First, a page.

The App may further allow pushing and synchronizing content to the contacts portion of a friend's/contact's phone, such as the recipient mobile phone 104, where the first user may control the video/audio presentation when the recipient mobile phone 104 rings upon the call of the first user. In embodiments a user can find, manipulate and/or create video and/or audio and push it to the contacts function on someone else's phone, such as the recipient mobile 104.
FIGS. 8 and 9 illustrate examples of an SCCMC tone being displayed on the mobile phone 104 of the user as the user receives a call from someone who created and sent an SCCMC tone to the user.
FIG. 10 illustrates a “Home—Feed” interface screenshot. The interface allows a user to see what he or she has downloaded and what he or she has shared with another user. The interface may allow a user to “like” or comment on the SCCMC tone. The interface shows what is pending in the news feeds of the user. The interface may also show updates in the SCCMC tone by other users.
FIGS. 11A-11B illustrate screenshots for displaying notifications. A user may receive notifications via one or more push messages sent through the mobile operating system of the phone of the user. As illustrated in embodiments shown in FIGS. 11A-11B, a user may access notifications via a notification icon 1102 displayed in the App. The App may enable a communication channel between the first user and his or her close contacts, including the second user, so that the first user and his or her friends may have an automatic update channel. For example, as shown in FIG. 11A, Joe may have updated his SCCMC tone and shared the update with a second user over the communication channel. As an example, the first user may change audio and video associated with the SCCMC tone that the first user shared with the second user. The App may reflect changes in the user profile of the first user on the phone of the second user and notify the second user of the changes in the notifications interface of the phone of the second user. The changes may reflect a changed text (e.g., audio) tone, changed SCCMC tone, and the like.
In the illustrated embodiment shown in FIG. 11A, the first user not only created a video ringtone, but also created a text tone. The App changes the text tone accordingly.
Embodiments may include user linking. For example, the first user and the second user may link their accounts so that shared content is available between the users. The first user may send a text message with an identifying token via the App to the second user. The App on the recipient's phone 104 may listen for the incoming text message and automatically send the identifying token to the server 112. The two accounts are then linked server-side so that content may be shared between the first user and the second user.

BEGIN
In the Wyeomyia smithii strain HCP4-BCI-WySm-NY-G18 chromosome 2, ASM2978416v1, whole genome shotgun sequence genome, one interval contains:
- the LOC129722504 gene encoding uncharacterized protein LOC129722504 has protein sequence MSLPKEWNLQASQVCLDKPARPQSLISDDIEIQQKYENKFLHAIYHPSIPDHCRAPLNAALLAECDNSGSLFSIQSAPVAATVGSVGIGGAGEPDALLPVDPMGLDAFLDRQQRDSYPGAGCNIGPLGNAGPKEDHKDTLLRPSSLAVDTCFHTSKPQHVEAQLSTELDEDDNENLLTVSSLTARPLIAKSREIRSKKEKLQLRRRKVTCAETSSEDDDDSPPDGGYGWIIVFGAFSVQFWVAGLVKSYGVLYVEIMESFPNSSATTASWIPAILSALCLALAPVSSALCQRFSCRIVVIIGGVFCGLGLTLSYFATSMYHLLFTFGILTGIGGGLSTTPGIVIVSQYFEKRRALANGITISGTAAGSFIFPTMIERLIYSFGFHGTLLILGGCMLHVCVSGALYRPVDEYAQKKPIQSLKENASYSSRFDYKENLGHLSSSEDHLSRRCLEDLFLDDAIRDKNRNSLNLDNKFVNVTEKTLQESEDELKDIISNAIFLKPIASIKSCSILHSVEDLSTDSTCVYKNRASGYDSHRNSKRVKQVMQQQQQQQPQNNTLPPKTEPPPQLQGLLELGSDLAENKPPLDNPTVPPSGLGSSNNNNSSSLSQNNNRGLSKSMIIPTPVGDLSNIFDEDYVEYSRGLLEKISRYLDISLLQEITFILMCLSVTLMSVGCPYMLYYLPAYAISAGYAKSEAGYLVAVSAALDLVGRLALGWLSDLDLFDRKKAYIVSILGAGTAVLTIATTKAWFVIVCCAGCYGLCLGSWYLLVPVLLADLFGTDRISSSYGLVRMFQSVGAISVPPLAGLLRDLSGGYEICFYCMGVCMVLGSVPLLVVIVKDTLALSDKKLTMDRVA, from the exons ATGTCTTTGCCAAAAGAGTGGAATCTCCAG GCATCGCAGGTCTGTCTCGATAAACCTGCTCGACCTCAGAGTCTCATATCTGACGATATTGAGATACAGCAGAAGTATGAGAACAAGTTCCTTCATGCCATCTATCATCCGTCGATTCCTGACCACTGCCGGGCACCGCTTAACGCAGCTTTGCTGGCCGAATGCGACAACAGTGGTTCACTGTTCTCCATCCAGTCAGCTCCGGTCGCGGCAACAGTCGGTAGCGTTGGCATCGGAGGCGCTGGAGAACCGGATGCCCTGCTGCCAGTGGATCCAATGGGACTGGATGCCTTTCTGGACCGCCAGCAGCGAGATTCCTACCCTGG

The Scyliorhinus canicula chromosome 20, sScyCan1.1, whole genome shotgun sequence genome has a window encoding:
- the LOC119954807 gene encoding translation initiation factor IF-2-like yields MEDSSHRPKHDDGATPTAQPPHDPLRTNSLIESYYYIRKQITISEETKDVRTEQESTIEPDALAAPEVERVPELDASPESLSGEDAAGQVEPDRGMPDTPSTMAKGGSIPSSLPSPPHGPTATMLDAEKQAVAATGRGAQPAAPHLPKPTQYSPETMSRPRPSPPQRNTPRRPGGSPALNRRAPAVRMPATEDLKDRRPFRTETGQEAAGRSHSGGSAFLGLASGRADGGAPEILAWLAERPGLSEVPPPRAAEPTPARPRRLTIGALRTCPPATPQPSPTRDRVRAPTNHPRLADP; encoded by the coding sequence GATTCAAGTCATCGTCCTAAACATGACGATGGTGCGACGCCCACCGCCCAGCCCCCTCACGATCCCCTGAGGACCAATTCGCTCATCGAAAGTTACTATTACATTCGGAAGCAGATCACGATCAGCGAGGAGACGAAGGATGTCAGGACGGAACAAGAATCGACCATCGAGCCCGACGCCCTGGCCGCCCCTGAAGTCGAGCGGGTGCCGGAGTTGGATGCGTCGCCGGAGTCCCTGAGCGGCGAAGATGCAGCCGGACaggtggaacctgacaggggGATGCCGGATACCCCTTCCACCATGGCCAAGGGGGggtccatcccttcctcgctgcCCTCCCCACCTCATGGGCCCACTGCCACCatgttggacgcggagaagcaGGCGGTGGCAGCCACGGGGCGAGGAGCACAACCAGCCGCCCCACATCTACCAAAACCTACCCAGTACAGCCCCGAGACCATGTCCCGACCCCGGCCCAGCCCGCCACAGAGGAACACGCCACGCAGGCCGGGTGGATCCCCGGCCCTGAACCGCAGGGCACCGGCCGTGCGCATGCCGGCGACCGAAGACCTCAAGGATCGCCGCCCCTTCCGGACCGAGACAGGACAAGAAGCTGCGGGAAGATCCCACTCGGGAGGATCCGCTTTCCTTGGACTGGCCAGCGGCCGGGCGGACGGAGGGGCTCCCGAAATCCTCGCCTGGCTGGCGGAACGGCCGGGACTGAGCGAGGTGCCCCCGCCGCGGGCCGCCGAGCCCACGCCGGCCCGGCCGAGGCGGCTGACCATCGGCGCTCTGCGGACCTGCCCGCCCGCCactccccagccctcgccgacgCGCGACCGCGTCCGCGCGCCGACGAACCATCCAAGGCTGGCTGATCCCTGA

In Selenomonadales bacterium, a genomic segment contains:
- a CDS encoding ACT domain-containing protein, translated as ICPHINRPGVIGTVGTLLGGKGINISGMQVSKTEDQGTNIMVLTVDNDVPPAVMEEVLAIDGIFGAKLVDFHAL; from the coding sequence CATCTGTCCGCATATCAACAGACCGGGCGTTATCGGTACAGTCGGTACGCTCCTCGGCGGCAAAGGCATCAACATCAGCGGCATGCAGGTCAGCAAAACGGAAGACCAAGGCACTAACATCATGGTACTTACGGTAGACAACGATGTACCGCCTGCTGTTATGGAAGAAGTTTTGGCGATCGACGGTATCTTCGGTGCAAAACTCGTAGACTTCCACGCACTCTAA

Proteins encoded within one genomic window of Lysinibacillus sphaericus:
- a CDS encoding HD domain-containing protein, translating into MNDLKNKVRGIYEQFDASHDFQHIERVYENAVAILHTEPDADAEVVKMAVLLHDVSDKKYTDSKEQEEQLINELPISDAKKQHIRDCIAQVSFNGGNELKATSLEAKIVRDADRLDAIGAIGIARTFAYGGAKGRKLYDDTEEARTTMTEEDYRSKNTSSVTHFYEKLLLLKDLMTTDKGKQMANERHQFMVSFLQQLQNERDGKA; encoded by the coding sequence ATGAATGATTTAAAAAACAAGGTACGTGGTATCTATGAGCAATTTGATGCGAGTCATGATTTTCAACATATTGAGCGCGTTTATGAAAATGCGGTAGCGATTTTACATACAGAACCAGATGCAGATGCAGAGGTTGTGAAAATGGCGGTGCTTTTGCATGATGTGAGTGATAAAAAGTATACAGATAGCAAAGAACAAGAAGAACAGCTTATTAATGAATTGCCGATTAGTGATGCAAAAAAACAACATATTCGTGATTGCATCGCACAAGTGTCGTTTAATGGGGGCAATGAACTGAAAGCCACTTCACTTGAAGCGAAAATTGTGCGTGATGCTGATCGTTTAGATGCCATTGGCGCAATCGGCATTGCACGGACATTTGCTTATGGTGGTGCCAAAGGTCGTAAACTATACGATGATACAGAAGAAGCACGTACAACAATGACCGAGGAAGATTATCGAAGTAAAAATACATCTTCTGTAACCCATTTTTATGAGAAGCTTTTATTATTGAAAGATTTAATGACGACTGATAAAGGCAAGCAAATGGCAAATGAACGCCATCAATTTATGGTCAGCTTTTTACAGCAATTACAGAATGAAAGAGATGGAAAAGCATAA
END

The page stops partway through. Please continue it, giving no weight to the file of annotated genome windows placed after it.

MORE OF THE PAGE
User discovery may also be enabled. The App may also display a feed of publicly shared tones. The users may discover and link their accounts to other users in the public feed via private request/accept messages. Users may “like” a tone, add a tone to their library (re-Vyng), comment on a tone, report a tone and the like. A record button may be fixed to the bottom of the feed screen. Video may play without audio as a user scrolls through the feed. Users may maximize the video by tapping on it, and when the video is maximized the accompanying audio may be played.
FIG. 12 illustrates a “Menu” screenshot. The user may access a home screen, a list of tones (referred to as “Vyngs” in FIG. 12), a list of the user's friends, and other settings from the “Menu”.
FIG. 13 illustrates a Settings screenshot. Various settings options may be provided to allow the second user to set allowances for his or her contacts e.g., preview tones before they automatically update on the recipient mobile 104.
FIGS. 14A-14I illustrate various screenshots for the process to enable contact editing between the first user and the second user using an SCCMC tone. A channel is provided to enable contact editing between the first user and the second user. The edits made by the first user to the contact provided to the second user may be done automatically or under control of the first user, the second user or the first and second user. A user may allow an SCCMC to be saved, synchronized, or automatically updated.
The first user may go into a payload that the first user sends to the second user. The first user may put content in the form of a profile picture, name, and email into the payload. If the first user changes any of this content, then the second user receives an update (e.g., the first user changed his profile picture, email, etc.) that may automatically update the content on the recipient's phone 104, or the recipient may have settings that control updates to the recipient's phone, such as by allowing the payload to be updated under control or automatically, based on the settings selected by the recipient.